Riker enters the holodeck suite and finds himself in some kind of rain forest. There's a moment where he's standing on the path in the middle of the forest, and the door to the holodeck has yet to close. The green screen on the holodeck door, with the corridor behind it, is a little too sharply focused to make the special effect seamless, but it's a nice touch all the same.

Compare it with TOS' season two, episode one "Catspaw," where a similar attempt was made:

Remember when we last saw the holodeck? It was in TAS, and the Enterprise had trapped Uhura, Sulu and bones inside and nearly froze them to death as some kind of sadistic computer prank. I'm really glad they decided to keep the holodeck as a cool recreational activity. Some of my favorite episodes of this franchise take place in the holodecks. 
By this time, they've been around for at least a hundred years (maybe more), and this can't be the only place that Riker has encountered one, so why is he so surprised when he steps through the door, then again when the door closes and disappears behind him? I know this is all supposed to be expository, so the audience can learn with our characters about this new-ish world, but c'mon Star Trek. You can character-build better than that. Write your bible before your pilot and let your actors know when they should and should not be surprised ahead of time. I'm assuming here that they're assuming that this audience probably did not watch the animated series, and would be unfamiliar with the holodecks, but it doesn't make any sense that Riker should be as well.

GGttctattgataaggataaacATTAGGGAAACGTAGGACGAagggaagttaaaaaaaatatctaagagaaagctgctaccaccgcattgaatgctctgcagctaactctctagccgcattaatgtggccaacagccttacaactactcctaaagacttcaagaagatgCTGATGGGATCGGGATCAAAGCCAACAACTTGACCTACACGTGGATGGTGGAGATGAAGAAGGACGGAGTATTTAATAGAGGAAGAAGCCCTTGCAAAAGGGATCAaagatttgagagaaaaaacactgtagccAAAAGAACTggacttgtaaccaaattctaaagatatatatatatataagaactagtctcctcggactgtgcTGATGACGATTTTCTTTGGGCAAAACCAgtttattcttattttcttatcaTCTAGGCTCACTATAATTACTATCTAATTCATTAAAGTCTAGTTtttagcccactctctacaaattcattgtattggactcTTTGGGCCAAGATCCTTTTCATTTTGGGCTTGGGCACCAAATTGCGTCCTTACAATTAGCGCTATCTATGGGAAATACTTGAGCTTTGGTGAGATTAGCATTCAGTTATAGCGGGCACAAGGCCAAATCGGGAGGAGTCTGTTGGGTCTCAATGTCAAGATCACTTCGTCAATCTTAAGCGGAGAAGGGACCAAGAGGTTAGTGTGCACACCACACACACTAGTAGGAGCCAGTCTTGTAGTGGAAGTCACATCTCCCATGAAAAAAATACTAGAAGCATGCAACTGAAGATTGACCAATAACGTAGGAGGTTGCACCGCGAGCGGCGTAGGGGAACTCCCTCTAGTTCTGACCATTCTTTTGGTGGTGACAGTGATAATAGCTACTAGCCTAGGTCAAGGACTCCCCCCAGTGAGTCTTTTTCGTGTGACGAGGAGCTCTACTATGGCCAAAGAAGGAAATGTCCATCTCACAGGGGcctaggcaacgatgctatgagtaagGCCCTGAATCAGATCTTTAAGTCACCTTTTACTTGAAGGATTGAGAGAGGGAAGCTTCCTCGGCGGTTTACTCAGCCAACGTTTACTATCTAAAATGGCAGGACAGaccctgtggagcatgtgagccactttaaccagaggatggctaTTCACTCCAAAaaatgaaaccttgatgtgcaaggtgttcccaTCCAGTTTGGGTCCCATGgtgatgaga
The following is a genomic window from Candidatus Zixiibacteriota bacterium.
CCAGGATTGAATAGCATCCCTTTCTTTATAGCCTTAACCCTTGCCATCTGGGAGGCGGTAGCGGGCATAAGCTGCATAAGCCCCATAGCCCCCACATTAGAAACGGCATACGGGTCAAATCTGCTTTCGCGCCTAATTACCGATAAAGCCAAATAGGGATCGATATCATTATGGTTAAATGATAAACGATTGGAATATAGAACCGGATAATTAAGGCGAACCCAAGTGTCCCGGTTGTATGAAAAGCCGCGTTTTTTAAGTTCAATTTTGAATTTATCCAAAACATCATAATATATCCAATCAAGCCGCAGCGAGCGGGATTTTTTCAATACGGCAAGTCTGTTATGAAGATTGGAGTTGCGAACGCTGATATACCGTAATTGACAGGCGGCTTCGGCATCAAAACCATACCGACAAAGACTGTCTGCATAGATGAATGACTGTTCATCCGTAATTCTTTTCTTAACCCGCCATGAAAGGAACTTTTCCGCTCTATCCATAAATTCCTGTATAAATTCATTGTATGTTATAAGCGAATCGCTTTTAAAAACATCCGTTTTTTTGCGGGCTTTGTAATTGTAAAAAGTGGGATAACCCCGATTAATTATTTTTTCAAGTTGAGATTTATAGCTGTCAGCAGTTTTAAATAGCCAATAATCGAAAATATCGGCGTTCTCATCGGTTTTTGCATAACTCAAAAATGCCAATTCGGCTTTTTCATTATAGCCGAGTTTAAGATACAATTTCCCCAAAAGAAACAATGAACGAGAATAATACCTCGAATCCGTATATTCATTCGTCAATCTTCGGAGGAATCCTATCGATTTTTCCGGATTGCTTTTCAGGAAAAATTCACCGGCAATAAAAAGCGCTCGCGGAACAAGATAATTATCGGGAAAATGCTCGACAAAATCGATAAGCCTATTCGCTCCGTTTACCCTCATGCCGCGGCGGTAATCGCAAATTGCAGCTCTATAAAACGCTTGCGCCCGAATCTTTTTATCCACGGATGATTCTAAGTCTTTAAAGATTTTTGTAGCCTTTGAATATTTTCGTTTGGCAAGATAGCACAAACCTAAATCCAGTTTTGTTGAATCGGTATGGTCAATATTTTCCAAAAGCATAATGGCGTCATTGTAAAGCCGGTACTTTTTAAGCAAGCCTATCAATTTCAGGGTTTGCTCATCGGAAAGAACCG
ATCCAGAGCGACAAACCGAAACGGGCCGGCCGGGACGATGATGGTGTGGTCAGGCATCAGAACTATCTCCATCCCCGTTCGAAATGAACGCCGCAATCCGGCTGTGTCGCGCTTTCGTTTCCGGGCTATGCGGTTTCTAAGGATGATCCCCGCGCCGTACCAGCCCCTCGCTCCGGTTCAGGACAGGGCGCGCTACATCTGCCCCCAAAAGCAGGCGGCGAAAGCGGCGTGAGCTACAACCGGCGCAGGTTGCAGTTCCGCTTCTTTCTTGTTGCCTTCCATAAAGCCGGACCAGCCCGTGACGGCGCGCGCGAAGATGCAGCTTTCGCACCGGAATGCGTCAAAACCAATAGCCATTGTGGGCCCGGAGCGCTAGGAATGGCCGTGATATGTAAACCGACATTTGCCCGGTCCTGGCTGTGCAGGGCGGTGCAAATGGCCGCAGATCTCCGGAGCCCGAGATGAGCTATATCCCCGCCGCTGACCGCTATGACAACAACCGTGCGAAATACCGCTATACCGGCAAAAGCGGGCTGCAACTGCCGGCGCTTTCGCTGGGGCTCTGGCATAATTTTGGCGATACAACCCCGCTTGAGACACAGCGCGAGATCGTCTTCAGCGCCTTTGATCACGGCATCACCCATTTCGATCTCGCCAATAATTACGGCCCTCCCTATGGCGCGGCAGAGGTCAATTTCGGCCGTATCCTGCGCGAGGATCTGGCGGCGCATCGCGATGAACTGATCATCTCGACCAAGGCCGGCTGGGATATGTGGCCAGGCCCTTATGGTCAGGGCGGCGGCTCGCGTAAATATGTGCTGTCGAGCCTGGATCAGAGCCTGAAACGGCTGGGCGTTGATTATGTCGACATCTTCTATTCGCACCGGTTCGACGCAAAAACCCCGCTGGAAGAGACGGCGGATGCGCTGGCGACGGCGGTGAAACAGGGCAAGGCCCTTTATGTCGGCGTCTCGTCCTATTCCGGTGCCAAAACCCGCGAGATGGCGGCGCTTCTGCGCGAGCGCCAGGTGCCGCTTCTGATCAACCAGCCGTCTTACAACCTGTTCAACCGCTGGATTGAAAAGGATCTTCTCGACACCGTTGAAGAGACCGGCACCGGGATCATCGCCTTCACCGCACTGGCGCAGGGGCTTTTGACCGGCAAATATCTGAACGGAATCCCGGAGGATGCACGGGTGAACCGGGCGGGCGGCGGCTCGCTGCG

So Riker steps his way across a stream and up an embankment, following the sound of someone whistling "Pop Goes the Weasel." He sees Data leaning against a tree, and when the android fails to get the tune just right, Riker cheerfully finishes the song for him.